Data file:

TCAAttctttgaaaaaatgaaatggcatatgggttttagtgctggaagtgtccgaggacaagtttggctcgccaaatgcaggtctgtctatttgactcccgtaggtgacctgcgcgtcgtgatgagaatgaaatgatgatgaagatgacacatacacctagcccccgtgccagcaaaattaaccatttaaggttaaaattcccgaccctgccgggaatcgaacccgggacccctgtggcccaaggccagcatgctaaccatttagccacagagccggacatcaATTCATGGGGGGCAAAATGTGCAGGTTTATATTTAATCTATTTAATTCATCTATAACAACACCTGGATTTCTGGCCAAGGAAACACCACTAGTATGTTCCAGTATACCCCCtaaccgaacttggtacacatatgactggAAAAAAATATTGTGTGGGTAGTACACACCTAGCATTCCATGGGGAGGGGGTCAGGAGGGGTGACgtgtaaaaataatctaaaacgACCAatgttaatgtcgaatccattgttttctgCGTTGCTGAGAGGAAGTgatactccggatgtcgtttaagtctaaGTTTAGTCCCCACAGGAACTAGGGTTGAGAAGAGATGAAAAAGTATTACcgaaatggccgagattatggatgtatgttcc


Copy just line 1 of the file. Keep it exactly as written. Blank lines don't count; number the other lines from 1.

TCAAttctttgaaaaaatgaaatggcatatgggttttagtgctggaagtgtccgaggacaagtttggctcgccaaatgcaggtctgtctatttgactcccgtaggtgacctgcgcgtcgtgatgagaatgaaatgatgatgaagatgacacatacacctagcccccgtgccagcaaaattaaccatttaaggttaaaattcccgaccctgccgggaatcgaacccgggacccctgtggcccaaggccagcatgctaaccatttagccacagagccggacatcaATTCATGGGGGGCAAAATGTGCAGGTTTATATTTAATCTATTTAATTCATCTATAACAACACCTGGATTTCTGGCCAAGGAAACACCACTAGTATGTTCCAGTATACCCCCtaaccgaacttggtacacatatgactggAAAAAAATATTGTGTGGGTAGTACACACCTAGCATTCCATGGGGAGGGGGTCAGGAGGGGTGACgtgtaaaaataatctaaaacgACCAatgttaatgtcgaatccattgttttctgCGTTGCTGAGAGGAAGTgatactccggatgtcgtttaagtctaaGTTTAGTCCCCACAGGAACTAGGGTTGAGAAGAGATGAAAAAGTATTACcgaaatggccgagattatggatgtatgttcc